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Later Jin & Later Han

 Later Jin
During its most prosperous period, the territory of Later Jin once covered both Shandong and Henan Provinces, most of Shanxi and Shaanxi Province, and parts of Hebei, Ningxia, Gansu, Hubei, Jiangsu and Anhui provinces.

With Kaifeng (in Henan Province today) as its capital, the Later Jin Dynasty was established by Shi Jingtang who ruled Later Jin from 936 to 942.

Shi Jingtang was the son-in-law of Emperor Mingzong, Li Siyuan of the Later Tang Dynasty, whom he had rescued from danger many times. When rebellion broke out in Weizhou, he persuaded Li Siyuan to capture Kaifeng and appoint himself as king. He volunteered to lead 300 brave soldiers in a vanguard to seize Kaifeng and was later praised for incorruption by Li Siyuan. Subsequently, he was promoted year by year as a meritorious minister and because he was the emperor's son-in-law. As his power and position in the court of Later Tang (923 – 936) increased, Shi Jingtang began to plot to overthrow Later Tang and appoint himself king. After Li Siyuan's death, Shi Jingtang was suspected of foul play by his successors. As a result, Shi Jingtang schemed to rebel on the one hand, but asked the Khitan for help on the other. He promised the Khitan chieftain, Yelü Deguang, that in addition to bowing before him and respecting him as his father emperor (although Yelü Deguang was 11 years younger than Shi Jingtang), he would cede the 'sixteen prefectures of Yanyun' (16 states located to the north of Beijing and Tianjin, Shanxi, Hebei Provinces) to him and pay 300 thousand bolts of cloth and silk textiles as tribute every year, if Yelü Deguang could offer him assistance. With the help of Yelü Deguang, Shi Jingtang quickly defeated the Later Tang Dynasty and soon he was conferred emperor of Later Jin by the Khitan chieftain, Yelü Deguang.

After coming to the throne, Shi Jingtang kept his word faithfully, which severely damaged the social and economic structure of northern China. Because the 'sixteen prefectures of Yanyun' formed a natural barrier to northern China, central China was laid bare under the heel of Khitan without it. Shi Chonggui, his nephew and his successor, had long tried to shake free from the control of Khitan and had repelled Khitan's attack three times. However, Later Jin was defeated during the fourth attack of Khitan because of a leading general's betrayal.

During the reign of Later Jin people lived constantly in extreme misery. In addition to the endless wars, a plague of locusts took place in Shaanxi and Shanxi Province in the year of Shi Jingtang's death, leaving people dying from starvation everywhere. The natural disaster lasted until the next year, and the flying locusts blocked out the sun and buried everything in their path. It was inevitable, in this situation, that Later Jin was doomed.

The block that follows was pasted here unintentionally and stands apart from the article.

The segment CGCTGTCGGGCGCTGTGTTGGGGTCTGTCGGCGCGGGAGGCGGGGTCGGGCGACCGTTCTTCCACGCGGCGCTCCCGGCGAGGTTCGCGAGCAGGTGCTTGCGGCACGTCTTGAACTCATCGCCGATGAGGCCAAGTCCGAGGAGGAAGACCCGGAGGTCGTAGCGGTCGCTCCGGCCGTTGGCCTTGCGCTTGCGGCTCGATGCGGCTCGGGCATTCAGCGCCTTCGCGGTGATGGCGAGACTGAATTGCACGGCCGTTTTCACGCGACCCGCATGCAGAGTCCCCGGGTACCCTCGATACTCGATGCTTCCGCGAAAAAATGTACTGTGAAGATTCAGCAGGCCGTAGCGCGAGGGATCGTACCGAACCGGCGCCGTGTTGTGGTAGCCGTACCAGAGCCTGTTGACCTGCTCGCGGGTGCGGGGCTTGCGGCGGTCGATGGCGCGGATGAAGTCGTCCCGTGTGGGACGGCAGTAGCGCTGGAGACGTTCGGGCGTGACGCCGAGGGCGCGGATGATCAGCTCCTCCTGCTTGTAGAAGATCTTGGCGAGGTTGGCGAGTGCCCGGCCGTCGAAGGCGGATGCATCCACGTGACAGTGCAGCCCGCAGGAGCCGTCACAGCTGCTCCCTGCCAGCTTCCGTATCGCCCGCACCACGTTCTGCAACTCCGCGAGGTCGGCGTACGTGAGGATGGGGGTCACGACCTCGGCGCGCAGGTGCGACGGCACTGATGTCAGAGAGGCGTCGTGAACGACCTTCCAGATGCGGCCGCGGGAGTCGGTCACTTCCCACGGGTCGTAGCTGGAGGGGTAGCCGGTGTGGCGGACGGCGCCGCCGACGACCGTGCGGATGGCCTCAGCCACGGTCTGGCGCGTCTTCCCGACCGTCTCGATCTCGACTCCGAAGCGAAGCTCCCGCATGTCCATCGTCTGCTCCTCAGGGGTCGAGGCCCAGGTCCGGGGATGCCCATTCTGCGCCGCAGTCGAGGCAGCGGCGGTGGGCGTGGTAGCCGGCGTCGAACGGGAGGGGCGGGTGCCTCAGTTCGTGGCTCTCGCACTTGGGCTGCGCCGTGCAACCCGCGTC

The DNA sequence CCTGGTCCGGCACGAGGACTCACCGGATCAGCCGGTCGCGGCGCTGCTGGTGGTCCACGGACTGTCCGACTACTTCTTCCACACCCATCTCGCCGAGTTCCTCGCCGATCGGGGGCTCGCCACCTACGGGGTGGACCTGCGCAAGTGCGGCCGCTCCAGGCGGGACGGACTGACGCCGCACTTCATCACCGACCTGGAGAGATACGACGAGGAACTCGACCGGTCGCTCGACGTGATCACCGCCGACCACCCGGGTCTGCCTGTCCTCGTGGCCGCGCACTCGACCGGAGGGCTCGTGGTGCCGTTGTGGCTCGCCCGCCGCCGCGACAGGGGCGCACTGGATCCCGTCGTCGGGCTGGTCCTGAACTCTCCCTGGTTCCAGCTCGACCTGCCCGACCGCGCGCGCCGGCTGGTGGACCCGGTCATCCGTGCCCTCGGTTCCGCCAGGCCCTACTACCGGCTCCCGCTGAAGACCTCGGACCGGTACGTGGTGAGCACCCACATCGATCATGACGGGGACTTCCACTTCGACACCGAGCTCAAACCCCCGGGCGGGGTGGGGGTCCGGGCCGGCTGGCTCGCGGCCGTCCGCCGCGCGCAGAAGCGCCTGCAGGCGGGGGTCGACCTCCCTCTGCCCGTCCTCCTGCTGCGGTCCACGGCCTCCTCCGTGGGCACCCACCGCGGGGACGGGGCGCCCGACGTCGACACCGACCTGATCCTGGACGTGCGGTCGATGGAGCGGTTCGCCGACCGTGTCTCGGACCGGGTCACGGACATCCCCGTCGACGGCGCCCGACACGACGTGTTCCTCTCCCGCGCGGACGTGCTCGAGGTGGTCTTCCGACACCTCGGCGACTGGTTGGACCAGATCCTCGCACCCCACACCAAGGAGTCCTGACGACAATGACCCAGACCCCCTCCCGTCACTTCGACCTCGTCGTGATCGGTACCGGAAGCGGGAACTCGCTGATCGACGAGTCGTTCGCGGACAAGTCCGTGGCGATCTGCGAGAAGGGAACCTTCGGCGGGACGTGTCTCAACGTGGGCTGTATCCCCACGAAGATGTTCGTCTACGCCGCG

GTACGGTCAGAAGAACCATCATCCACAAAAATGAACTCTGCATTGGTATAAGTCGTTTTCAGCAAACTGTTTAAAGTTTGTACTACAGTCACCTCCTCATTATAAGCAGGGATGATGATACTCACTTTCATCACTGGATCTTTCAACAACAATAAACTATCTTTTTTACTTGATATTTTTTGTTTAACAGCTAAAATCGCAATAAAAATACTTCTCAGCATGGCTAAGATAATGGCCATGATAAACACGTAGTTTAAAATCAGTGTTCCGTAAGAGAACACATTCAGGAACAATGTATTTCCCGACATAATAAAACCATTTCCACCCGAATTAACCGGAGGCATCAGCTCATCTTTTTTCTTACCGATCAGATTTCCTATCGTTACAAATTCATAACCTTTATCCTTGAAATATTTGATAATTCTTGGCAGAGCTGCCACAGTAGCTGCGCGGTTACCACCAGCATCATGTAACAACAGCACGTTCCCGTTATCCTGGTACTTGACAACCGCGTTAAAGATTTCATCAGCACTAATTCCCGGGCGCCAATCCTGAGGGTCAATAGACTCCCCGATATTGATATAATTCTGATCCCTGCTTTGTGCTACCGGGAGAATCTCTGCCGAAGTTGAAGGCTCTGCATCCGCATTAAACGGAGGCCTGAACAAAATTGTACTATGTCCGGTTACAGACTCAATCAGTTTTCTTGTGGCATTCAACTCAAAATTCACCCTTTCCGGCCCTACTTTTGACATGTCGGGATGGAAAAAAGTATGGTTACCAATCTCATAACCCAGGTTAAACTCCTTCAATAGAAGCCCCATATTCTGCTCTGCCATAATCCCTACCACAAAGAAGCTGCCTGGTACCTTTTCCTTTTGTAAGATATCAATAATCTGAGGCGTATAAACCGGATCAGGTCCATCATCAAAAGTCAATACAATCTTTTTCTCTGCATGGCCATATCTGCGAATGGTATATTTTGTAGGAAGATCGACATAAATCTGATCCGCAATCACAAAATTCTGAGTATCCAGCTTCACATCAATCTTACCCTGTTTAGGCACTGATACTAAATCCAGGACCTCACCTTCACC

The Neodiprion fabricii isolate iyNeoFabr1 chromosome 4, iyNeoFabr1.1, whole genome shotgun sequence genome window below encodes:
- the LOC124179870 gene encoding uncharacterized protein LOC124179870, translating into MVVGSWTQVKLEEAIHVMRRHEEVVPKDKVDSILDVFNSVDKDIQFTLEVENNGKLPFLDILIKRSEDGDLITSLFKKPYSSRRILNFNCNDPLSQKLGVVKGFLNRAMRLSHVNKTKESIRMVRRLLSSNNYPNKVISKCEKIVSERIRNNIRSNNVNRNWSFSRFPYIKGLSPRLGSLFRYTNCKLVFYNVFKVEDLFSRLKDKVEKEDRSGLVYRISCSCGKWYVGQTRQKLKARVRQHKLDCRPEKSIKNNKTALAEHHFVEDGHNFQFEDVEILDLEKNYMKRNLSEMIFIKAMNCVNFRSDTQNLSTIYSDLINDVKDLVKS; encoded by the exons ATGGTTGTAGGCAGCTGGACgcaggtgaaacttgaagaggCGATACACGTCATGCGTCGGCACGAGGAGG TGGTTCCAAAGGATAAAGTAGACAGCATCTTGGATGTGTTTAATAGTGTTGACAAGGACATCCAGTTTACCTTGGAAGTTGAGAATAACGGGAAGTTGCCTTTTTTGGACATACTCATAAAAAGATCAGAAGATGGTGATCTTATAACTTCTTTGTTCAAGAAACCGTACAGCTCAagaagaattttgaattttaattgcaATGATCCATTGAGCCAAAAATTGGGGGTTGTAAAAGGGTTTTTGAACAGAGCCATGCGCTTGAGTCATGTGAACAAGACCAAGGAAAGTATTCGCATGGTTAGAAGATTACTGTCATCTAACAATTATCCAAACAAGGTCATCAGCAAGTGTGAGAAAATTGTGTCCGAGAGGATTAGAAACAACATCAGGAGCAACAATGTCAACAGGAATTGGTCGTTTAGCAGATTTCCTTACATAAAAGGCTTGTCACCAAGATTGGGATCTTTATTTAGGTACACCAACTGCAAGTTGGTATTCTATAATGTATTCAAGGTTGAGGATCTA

Later Han

As the most ephemeral dynasty of the Five Dynasties (907 - 960), the Later Han Dynasty experienced only four years with two emperors in Chinese history.

In 947, Khitan chieftain, Yelü Deguang sighed 'never thought that it is so difficult to rule the people of central China', and then went back to the north regretfully. For a minute, central China presented a serious situation without a ruler, until Liu Zhiyuan occupied the sovereign and established Later Han by making use of his military power and political maneuvers, hence 'Times produce their heroes'. Liu Zhiyuan had ever helped Shi Jingtang – founder of Later Jin out of danger twice. Thus, Shi Jingtang was moved and began to pay attention to Liu Zhiyuan. Additionally, Liu Zhiyuan was a taciturn person well-known for his simplicity of life and strictness with the army, so he was given important positions and missions by Shi Jingtang, and had an opportunity to strength his power in Taiyuan.

Originally, the capital of Later Han was in Taiyuan (Shanxi Province today), where the reign title of Later Jin was continued to use. Later Liu Zhiyuan led his army southwards and entered Daliang (Kaifeng City in Henan Province), which was then made as the capital of Later Han.

After the establishment of Later Han, Liu Zhiyuan decidedly adopted his wife - Empress Li's advice, and took out the properties of the palace to award his soldiers and called for fighting against Khitan to cultivate popularity, it did take some effect. Besides, he had ever tried his best to resist Khitan's aggression during his reign, which did play an active part in restoring and developing the production of central China in a way. However, Liu Zhiyuan died less than a year after coming to the throne. Liu Cheng, son of Liu Zhiyuan, inherited the throne from his father at the age of 18. In spite of Queen Dowager Li's dissuasion, Liu Cheng butchered many wise ministers which finally led to him forfeit the sovereign.